Terrorism has been defined over 100 different ways, broken down into elements and types, and classified by level by people and governments all over the globe. The truth is that terrorism is really all the same; a group or individual that uses threats of violence to cause fear so the terrorist can benefit. On a more local focus, terrorism must be broken down to determine why it is happening. Here in America, it is a result of retaliatory terrorism, an act of revenge, not self-defense. As Americans, there are certain things that we must urge to be done to discourage these terrorists. 1.
Acts of terrorism against the United States are retaliatory. They are acts of aggression and revenge, not self-defense. 2.
National governments worldwide and organizations such as the United Nations and NATO must take a firm stand against terrorism and resolve to promote positive peace globally. 3.
Our government must take certain military actions to show our intolerance and unwillingness to cooperate with terrorists and their demands. 4.
The governments of terrorist nations and the United States must take diplomatic action to promote positive peace between nations.
The recent acts of terrorism against the United States such as the WTC September 11 attacks, and the attempted attacks on Vice President Dick Cheney in the Middle East are examples of retaliatory terrorism. They are acts of aggression, with no obvious motive and no logical reasoning. They are not acts of self-defense and they violate William O’Brien’s Just War Theory which classifies these acts as retaliatory terrorism (White 21,35).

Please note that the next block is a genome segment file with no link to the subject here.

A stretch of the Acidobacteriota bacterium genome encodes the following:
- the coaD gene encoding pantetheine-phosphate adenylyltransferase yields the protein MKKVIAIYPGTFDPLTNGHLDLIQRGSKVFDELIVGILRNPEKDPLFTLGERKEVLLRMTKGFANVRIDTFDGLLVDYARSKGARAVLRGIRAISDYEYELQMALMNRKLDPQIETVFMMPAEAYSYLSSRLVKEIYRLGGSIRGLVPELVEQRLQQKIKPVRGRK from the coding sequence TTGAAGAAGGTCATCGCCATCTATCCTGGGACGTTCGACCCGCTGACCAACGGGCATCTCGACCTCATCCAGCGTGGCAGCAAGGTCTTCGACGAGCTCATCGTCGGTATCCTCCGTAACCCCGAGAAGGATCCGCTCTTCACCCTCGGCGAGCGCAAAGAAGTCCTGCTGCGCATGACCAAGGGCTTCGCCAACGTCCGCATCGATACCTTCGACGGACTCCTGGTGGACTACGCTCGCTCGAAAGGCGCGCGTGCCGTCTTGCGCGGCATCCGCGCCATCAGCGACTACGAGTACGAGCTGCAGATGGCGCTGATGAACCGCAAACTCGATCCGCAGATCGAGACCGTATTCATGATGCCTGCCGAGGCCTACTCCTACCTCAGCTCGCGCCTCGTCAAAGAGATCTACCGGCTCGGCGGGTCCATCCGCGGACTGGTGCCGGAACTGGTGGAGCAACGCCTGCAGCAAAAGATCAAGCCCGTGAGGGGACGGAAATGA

The first step in curbing terrorism and promoting positive peace globally needs to be a global effort. The United States and other largely influential countries worldwide can continue to set examples and make a strong effort, but these countries need international support. The United Nations needs to take a firm stand on a zero-tolerance policy towards terrorism while also...
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White, James E., ed. Contemporary Moral Problems: War and Terrorism. Davis: Thomson Wadsworth, 2006.
O’Brien, William V. “The Conduct of Just and Limited War.” p. 21
Khatchadourian, Haig. “The Morality of Terrorism.” p. 35
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